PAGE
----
American Journal of Analytical Chemistry
Vol. 3  No. 7 (2012) , Article ID: 21048 , 4 pages DOI:10.4236/ajac.2012.37065

Contamination of Heavy Metals (Lead, Zinc, Magnesium and Manganese) Concentrations in Human Eyes

Nazar S. Haddad1, Salah Z. Alasadi2, Hanaa H. Haddad3

1Pathalogy Department of Biochemistry, College of Science, University of Basra, Basra, Iraq

2College of Science, University of Basra, Basra, Iraq

3Chemistry Department, College of Science, University of Basra, Basra, Iraq

Email: hanaa_hadadd

Received May 9, 2012; revised June 13, 2012; accepted June 23, 2012

Keywords: Heavy Metals; Human Eyes; Atomic Absorption


The aim of our study is to measure the concentration of lead, zinc, magnesium and manganese, toxic/transition metals in human lens. The analyzed samples were categorized according to their personal habits (smoking, food, drinking and medical history). Demographic and laboratory characteristics of patients, the patients were twenty six males and twenty females. The comparison of trace elements between patients and control revealed significant increase of lead and manganese levels in patients and significant decrease of magnesium while there was few significant difference in zinc concentration among them.

1. Introduction

Contamination of the environment refers to the dispersion of chemical substances from localized sources into worldwide distribution in the environment caused by human activities [1]. Lead contamination is widespread in our environment primary due to leaded petroleum and lead—based paint causing practically every adult to have amassed some degree of lead in their system [2]. In industrial settings avoiding lead exposure of pregnant woman, children is particularly crucial [3]. Eye protection such as splash and impact resistant goggles as well as face shields is also necessary [4]. It is advised that contact lenses should not be worn when working with tetraethyl lead. Chronic exposure to metals at high enough level to cause chronic toxicity effects [5], such as hypertension in individuals exposed to lead can also occur in individuals who have no symptoms.

Low level metals exposure contributes much more towards the causation of chronic disease and impaired functioning than previously thought [6]. Essential trace elements such as zinc and copper participate in various enzymatic reactions directly related to the regulation of blood pressure, the toxicological action of several heavy metal ion such as lead can cause hypertension by effecting hormone metabolism [7]. Magnesium may be important in physiological regulation of blood pressure whereas alteration in cellular magnesium metabolism could contribute to the pathogenesis of blood pressure elevation [8]. Nutritional toxicological and genetic research over the past century has led to the recognition of the critical role micronutrients/transition metals such as (Mn, Cu and Zn) play in diverse cellular and molecular events. The characterization of various metal-binding and transport protein revealed their role in intracellular absorption, transition and storage of metals and their role in disease pathology [9].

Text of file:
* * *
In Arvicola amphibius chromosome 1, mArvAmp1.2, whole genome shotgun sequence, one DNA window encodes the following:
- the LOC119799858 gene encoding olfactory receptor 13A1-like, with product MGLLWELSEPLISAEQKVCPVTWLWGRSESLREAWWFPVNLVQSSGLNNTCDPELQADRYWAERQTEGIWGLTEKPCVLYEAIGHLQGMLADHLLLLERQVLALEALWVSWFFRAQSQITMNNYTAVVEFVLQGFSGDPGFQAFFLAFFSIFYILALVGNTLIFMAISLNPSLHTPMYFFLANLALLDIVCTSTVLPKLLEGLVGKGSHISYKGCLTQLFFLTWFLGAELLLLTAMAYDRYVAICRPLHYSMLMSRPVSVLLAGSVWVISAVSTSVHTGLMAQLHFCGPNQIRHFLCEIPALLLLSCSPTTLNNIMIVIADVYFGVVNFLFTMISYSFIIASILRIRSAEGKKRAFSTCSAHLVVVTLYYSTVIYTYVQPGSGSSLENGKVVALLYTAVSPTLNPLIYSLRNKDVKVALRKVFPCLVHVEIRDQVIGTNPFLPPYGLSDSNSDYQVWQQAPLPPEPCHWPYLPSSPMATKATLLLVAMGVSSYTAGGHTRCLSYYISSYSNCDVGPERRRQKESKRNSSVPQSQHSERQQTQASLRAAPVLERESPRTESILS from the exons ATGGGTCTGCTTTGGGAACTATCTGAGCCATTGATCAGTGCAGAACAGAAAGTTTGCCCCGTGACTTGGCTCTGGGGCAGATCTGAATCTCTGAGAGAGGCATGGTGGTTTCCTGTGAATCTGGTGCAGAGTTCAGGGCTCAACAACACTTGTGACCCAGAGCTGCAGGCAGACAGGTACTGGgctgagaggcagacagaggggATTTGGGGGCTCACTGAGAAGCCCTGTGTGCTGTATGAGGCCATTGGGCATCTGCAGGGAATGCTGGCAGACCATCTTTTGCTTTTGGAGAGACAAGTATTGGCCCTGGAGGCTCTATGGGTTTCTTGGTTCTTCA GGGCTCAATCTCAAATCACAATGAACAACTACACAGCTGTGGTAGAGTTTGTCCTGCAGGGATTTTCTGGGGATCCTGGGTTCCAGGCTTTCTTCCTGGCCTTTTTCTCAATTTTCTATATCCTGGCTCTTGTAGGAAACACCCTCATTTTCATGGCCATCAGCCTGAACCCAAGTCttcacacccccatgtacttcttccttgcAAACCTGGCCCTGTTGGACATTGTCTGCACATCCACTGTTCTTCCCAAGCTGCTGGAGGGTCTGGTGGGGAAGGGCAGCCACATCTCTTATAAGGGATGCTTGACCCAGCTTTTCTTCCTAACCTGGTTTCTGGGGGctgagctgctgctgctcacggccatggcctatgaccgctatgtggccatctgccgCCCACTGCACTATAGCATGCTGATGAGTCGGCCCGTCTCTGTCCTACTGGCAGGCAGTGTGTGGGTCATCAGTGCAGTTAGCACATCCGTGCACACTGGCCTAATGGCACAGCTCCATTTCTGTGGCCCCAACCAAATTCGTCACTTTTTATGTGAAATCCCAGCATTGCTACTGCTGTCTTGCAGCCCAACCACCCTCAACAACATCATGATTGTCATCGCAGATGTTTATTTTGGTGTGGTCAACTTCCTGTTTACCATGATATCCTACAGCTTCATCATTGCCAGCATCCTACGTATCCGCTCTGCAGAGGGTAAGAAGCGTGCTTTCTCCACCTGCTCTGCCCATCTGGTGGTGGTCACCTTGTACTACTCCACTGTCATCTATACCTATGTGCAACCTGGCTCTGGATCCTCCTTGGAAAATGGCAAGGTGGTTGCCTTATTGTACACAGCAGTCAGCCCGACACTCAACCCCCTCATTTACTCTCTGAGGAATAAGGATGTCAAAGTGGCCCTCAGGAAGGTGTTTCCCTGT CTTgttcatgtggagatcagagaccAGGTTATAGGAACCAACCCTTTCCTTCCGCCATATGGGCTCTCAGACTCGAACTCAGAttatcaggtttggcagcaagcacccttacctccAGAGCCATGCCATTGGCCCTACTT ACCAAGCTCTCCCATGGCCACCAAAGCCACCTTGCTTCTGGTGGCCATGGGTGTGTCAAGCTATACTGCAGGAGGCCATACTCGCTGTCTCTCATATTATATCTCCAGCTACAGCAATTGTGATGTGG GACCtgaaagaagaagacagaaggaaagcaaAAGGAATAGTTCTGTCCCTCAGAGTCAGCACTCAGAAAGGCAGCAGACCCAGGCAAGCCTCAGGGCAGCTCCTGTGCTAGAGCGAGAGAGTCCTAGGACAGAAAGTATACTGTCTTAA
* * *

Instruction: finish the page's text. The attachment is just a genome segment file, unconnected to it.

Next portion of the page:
2. Materials and Methods

2.1. Apparatus

Ashimadzu atomic absorption spectrophotometer model (AA-630-12) was used with an air-acetylene burner (slot dimensions 100 × 0.62 mm). Instrument settings were: lamp current, 10 mA; wave length, 285.2 nm; slit width, 0.2 nm. These conditions were maintained constant throughout the measurements.

2.2. Reagents

Metals stock solutions: add 200 mg of metals to a 100 ml volumetric flask. Dissolve using the minimal quantity of hydrochloric acid. Dilute to volume with deionized water.

Metals working standards: Transfer 0.5 - 5 ml of the stock solution to ten a 100 ml volumetric flask and dilute to volume with deionized water. This gives a concentrations of 10 - 100 μg Metal/ml.

2.3. Preparation of Samples

Each lens was placed into pre weight digestion tube. The sample was weighted to determine a dry weight (gram) after drying at 95˚C overnight [10]. Next day reweighted to determine dry weight (gm), then (1 ml) of concentrated nitric acid was added digest tube which was placed in waterbath at 100˚C, the sample digested for approximately 1 h until all tissues material has been dissolved, then (1 ml) perchloric acid was added until (deep brown color) with clear solution was obtain dilute each sample to mark with deionized water to 10 ml.

2.4. Statistical Analysis

The statistical analysis was carried out using two-way analysis of variance with unbalanced repeated measurements. Statistical significance between individual time points was made by using Revised Least Significant Difference (RLSD) test. The probability level for significance was 5% less.

3. Results and Discussion